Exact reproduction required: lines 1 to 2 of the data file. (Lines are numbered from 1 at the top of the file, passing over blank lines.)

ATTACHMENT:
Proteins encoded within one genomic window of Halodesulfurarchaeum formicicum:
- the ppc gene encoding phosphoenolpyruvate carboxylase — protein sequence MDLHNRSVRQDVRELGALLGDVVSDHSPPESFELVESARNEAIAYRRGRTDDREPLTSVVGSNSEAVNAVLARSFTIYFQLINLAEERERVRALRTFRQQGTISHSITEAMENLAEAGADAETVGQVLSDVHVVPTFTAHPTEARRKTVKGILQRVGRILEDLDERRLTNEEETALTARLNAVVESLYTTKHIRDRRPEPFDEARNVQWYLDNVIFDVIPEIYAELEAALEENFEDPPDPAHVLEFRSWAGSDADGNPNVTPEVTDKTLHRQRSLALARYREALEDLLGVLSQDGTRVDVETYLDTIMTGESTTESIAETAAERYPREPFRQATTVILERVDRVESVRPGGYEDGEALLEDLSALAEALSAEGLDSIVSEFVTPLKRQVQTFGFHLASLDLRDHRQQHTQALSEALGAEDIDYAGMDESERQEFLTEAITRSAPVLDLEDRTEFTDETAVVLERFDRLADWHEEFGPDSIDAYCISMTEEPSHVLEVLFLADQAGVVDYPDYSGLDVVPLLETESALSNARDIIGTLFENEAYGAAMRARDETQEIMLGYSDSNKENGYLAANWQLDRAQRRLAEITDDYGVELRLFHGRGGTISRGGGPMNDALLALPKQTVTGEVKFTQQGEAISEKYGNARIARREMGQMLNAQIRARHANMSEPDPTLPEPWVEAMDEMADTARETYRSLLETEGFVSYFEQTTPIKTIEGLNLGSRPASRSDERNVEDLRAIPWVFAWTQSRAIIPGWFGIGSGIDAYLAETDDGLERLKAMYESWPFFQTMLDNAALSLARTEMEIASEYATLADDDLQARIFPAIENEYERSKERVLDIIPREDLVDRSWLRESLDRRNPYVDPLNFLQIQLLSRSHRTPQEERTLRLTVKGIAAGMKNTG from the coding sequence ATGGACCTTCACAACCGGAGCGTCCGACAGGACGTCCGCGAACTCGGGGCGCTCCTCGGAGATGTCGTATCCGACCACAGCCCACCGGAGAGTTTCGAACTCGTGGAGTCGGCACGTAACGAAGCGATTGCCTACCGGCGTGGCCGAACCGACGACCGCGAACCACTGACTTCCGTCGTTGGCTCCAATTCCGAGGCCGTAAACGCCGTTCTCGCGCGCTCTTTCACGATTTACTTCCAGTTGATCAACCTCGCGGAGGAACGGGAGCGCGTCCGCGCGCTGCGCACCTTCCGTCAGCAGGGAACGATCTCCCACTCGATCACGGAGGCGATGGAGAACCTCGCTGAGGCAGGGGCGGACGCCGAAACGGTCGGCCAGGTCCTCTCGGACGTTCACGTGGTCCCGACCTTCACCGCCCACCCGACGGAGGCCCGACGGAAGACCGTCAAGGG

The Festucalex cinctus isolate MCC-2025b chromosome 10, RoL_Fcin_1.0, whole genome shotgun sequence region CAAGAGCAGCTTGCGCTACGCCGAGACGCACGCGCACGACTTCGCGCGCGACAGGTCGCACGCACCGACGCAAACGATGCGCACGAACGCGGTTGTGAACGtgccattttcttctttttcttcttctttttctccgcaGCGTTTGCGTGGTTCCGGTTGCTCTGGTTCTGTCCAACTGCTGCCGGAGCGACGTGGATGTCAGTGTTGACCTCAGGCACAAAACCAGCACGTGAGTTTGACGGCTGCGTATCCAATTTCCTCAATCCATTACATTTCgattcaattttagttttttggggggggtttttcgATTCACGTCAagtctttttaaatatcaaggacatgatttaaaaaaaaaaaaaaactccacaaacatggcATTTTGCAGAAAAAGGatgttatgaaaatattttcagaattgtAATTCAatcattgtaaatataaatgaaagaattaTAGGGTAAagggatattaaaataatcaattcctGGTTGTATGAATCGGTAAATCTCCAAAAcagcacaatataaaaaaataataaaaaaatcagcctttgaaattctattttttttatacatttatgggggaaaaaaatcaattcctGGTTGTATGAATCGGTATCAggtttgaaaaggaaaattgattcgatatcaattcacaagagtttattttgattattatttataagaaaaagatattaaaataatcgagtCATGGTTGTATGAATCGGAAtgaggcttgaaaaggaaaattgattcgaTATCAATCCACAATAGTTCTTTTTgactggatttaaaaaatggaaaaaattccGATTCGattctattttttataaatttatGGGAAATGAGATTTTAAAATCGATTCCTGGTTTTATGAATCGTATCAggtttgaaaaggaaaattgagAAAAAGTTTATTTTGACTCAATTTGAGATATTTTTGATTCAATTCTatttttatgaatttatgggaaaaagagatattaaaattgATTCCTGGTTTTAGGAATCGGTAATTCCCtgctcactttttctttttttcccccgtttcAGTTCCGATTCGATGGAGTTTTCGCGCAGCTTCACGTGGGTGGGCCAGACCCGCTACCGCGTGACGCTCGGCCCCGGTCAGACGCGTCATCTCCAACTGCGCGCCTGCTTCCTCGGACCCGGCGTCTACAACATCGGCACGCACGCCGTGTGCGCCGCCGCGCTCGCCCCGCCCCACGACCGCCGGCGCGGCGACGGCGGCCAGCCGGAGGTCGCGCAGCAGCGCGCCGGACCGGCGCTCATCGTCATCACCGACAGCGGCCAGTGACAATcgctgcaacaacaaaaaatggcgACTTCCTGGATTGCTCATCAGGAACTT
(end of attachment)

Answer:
Proteins encoded within one genomic window of Halodesulfurarchaeum formicicum:
- the ppc gene encoding phosphoenolpyruvate carboxylase — protein sequence MDLHNRSVRQDVRELGALLGDVVSDHSPPESFELVESARNEAIAYRRGRTDDREPLTSVVGSNSEAVNAVLARSFTIYFQLINLAEERERVRALRTFRQQGTISHSITEAMENLAEAGADAETVGQVLSDVHVVPTFTAHPTEARRKTVKGILQRVGRILEDLDERRLTNEEETALTARLNAVVESLYTTKHIRDRRPEPFDEARNVQWYLDNVIFDVIPEIYAELEAALEENFEDPPDPAHVLEFRSWAGSDADGNPNVTPEVTDKTLHRQRSLALARYREALEDLLGVLSQDGTRVDVETYLDTIMTGESTTESIAETAAERYPREPFRQATTVILERVDRVESVRPGGYEDGEALLEDLSALAEALSAEGLDSIVSEFVTPLKRQVQTFGFHLASLDLRDHRQQHTQALSEALGAEDIDYAGMDESERQEFLTEAITRSAPVLDLEDRTEFTDETAVVLERFDRLADWHEEFGPDSIDAYCISMTEEPSHVLEVLFLADQAGVVDYPDYSGLDVVPLLETESALSNARDIIGTLFENEAYGAAMRARDETQEIMLGYSDSNKENGYLAANWQLDRAQRRLAEITDDYGVELRLFHGRGGTISRGGGPMNDALLALPKQTVTGEVKFTQQGEAISEKYGNARIARREMGQMLNAQIRARHANMSEPDPTLPEPWVEAMDEMADTARETYRSLLETEGFVSYFEQTTPIKTIEGLNLGSRPASRSDERNVEDLRAIPWVFAWTQSRAIIPGWFGIGSGIDAYLAETDDGLERLKAMYESWPFFQTMLDNAALSLARTEMEIASEYATLADDDLQARIFPAIENEYERSKERVLDIIPREDLVDRSWLRESLDRRNPYVDPLNFLQIQLLSRSHRTPQEERTLRLTVKGIAAGMKNTG from the coding sequence ATGGACCTTCACAACCGGAGCGTCCGACAGGACGTCCGCGAACTCGGGGCGCTCCTCGGAGATGTCGTATCCGACCACAGCCCACCGGAGAGTTTCGAACTCGTGGAGTCGGCACGTAACGAAGCGATTGCCTACCGGCGTGGCCGAACCGACGACCGCGAACCACTGACTTCCGTCGTTGGCTCCAATTCCGAGGCCGTAAACGCCGTTCTCGCGCGCTCTTTCACGATTTACTTCCAGTTGATCAACCTCGCGGAGGAACGGGAGCGCGTCCGCGCGCTGCGCACCTTCCGTCAGCAGGGAACGATCTCCCACTCGATCACGGAGGCGATGGAGAACCTCGCTGAGGCAGGGGCGGACGCCGAAACGGTCGGCCAGGTCCTCTCGGACGTTCACGTGGTCCCGACCTTCACCGCCCACCCGACGGAGGCCCGACGGAAGACCGTCAAGGG